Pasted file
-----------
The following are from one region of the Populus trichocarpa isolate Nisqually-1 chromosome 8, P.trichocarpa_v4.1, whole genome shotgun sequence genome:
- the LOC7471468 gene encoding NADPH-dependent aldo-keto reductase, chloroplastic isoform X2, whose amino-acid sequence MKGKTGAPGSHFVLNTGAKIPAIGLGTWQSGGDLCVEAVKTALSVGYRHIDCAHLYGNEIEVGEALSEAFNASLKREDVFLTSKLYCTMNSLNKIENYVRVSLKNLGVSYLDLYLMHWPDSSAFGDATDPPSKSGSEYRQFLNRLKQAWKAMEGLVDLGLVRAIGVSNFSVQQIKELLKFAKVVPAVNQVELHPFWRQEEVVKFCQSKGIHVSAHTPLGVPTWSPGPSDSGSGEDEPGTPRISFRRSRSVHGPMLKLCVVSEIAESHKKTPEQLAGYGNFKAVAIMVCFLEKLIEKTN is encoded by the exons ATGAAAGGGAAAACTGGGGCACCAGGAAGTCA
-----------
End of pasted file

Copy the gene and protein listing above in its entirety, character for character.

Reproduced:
The following are from one region of the Populus trichocarpa isolate Nisqually-1 chromosome 8, P.trichocarpa_v4.1, whole genome shotgun sequence genome:
- the LOC7471468 gene encoding NADPH-dependent aldo-keto reductase, chloroplastic isoform X2, whose amino-acid sequence MKGKTGAPGSHFVLNTGAKIPAIGLGTWQSGGDLCVEAVKTALSVGYRHIDCAHLYGNEIEVGEALSEAFNASLKREDVFLTSKLYCTMNSLNKIENYVRVSLKNLGVSYLDLYLMHWPDSSAFGDATDPPSKSGSEYRQFLNRLKQAWKAMEGLVDLGLVRAIGVSNFSVQQIKELLKFAKVVPAVNQVELHPFWRQEEVVKFCQSKGIHVSAHTPLGVPTWSPGPSDSGSGEDEPGTPRISFRRSRSVHGPMLKLCVVSEIAESHKKTPEQLAGYGNFKAVAIMVCFLEKLIEKTN is encoded by the exons ATGAAAGGGAAAACTGGGGCACCAGGAAGTCA